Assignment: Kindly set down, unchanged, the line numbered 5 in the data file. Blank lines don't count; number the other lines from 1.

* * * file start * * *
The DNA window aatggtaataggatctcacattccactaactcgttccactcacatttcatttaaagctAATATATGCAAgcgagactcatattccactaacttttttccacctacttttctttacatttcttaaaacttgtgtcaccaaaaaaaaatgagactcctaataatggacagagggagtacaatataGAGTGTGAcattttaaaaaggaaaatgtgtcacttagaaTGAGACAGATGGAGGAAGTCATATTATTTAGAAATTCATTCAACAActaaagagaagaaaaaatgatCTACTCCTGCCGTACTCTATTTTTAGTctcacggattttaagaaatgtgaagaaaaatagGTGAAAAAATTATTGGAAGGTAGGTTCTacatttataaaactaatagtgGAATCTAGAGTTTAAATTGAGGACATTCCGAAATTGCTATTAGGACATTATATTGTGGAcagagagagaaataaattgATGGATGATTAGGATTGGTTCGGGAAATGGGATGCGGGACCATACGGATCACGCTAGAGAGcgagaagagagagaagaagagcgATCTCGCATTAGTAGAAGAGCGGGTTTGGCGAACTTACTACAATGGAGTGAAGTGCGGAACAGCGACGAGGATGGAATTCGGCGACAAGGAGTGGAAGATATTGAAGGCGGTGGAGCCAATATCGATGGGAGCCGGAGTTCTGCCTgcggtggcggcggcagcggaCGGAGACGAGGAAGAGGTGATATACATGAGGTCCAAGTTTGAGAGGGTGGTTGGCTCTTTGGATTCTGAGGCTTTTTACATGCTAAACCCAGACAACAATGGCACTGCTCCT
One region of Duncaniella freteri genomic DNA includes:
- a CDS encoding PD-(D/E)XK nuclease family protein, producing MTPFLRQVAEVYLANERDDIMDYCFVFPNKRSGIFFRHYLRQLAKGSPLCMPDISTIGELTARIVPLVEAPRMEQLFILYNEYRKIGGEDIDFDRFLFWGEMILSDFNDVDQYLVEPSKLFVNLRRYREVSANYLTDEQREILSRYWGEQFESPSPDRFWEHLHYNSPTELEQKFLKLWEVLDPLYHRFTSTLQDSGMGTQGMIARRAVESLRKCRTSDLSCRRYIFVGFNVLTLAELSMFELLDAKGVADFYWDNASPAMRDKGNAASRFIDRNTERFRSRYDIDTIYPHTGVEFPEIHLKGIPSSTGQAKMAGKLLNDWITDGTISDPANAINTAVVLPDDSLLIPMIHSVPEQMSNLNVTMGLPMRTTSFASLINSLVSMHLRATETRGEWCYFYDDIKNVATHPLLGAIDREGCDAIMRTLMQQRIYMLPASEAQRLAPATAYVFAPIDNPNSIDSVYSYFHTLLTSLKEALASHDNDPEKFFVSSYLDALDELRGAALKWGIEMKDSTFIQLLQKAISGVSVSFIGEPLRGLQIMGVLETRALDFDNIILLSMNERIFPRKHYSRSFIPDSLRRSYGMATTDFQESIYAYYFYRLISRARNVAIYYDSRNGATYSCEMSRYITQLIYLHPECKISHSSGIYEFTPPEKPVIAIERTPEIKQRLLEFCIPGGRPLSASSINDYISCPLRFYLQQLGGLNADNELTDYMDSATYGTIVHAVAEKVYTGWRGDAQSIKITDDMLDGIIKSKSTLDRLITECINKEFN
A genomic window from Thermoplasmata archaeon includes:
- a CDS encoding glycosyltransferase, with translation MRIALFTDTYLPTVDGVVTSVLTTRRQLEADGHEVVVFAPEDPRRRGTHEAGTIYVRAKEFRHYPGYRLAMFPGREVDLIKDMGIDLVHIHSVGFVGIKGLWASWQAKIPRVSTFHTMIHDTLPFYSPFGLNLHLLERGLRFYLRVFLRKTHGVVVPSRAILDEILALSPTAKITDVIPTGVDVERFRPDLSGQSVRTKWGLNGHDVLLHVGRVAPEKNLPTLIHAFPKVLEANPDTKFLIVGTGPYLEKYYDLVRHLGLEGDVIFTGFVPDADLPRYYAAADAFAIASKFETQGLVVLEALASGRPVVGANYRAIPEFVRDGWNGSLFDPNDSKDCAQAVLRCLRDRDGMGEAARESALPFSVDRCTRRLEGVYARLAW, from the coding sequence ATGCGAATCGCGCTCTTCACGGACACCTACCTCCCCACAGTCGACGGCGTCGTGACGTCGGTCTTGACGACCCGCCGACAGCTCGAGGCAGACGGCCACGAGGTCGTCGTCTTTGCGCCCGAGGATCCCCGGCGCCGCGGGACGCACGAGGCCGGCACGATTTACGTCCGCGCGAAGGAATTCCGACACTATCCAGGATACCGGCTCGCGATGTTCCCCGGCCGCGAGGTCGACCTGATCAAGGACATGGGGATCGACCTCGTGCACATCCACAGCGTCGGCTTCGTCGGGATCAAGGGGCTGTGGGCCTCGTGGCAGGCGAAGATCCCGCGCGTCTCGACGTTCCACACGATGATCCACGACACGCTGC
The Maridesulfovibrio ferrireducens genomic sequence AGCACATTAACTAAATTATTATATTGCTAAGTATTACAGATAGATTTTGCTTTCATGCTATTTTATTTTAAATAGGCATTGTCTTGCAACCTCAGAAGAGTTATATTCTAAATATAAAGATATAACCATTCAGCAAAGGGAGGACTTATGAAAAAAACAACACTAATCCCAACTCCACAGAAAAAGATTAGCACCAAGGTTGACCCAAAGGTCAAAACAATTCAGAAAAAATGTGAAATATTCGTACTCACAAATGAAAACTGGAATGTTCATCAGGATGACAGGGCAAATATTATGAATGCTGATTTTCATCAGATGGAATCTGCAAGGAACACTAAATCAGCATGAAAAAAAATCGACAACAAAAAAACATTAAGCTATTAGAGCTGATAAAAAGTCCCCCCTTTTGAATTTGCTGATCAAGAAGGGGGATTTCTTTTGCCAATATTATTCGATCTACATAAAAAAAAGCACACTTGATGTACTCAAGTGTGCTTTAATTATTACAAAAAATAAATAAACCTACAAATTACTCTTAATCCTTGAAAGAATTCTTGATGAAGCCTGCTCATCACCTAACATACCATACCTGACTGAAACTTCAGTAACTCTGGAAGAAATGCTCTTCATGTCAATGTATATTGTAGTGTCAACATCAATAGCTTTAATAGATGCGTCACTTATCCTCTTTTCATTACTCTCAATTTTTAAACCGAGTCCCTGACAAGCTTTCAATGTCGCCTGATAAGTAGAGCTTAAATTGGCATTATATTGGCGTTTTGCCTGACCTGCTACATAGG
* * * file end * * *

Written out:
- a CDS encoding glycosyltransferase, with translation MRIALFTDTYLPTVDGVVTSVLTTRRQLEADGHEVVVFAPEDPRRRGTHEAGTIYVRAKEFRHYPGYRLAMFPGREVDLIKDMGIDLVHIHSVGFVGIKGLWASWQAKIPRVSTFHTMIHDTLPFYSPFGLNLHLLERGLRFYLRVFLRKTHGVVVPSRAILDEILALSPTAKITDVIPTGVDVERFRPDLSGQSVRTKWGLNGHDVLLHVGRVAPEKNLPTLIHAFPKVLEANPDTKFLIVGTGPYLEKYYDLVRHLGLEGDVIFTGFVPDADLPRYYAAADAFAIASKFETQGLVVLEALASGRPVVGANYRAIPEFVRDGWNGSLFDPNDSKDCAQAVLRCLRDRDGMGEAARESALPFSVDRCTRRLEGVYARLAW, from the coding sequence ATGCGAATCGCGCTCTTCACGGACACCTACCTCCCCACAGTCGACGGCGTCGTGACGTCGGTCTTGACGACCCGCCGACAGCTCGAGGCAGACGGCCACGAGGTCGTCGTCTTTGCGCCCGAGGATCCCCGGCGCCGCGGGACGCACGAGGCCGGCACGATTTACGTCCGCGCGAAGGAATTCCGACACTATCCAGGATACCGGCTCGCGATGTTCCCCGGCCGCGAGGTCGACCTGATCAAGGACATGGGGATCGACCTCGTGCACATCCACAGCGTCGGCTTCGTCGGGATCAAGGGGCTGTGGGCCTCGTGGCAGGCGAAGATCCCGCGCGTCTCGACGTTCCACACGATGATCCACGACACGCTGC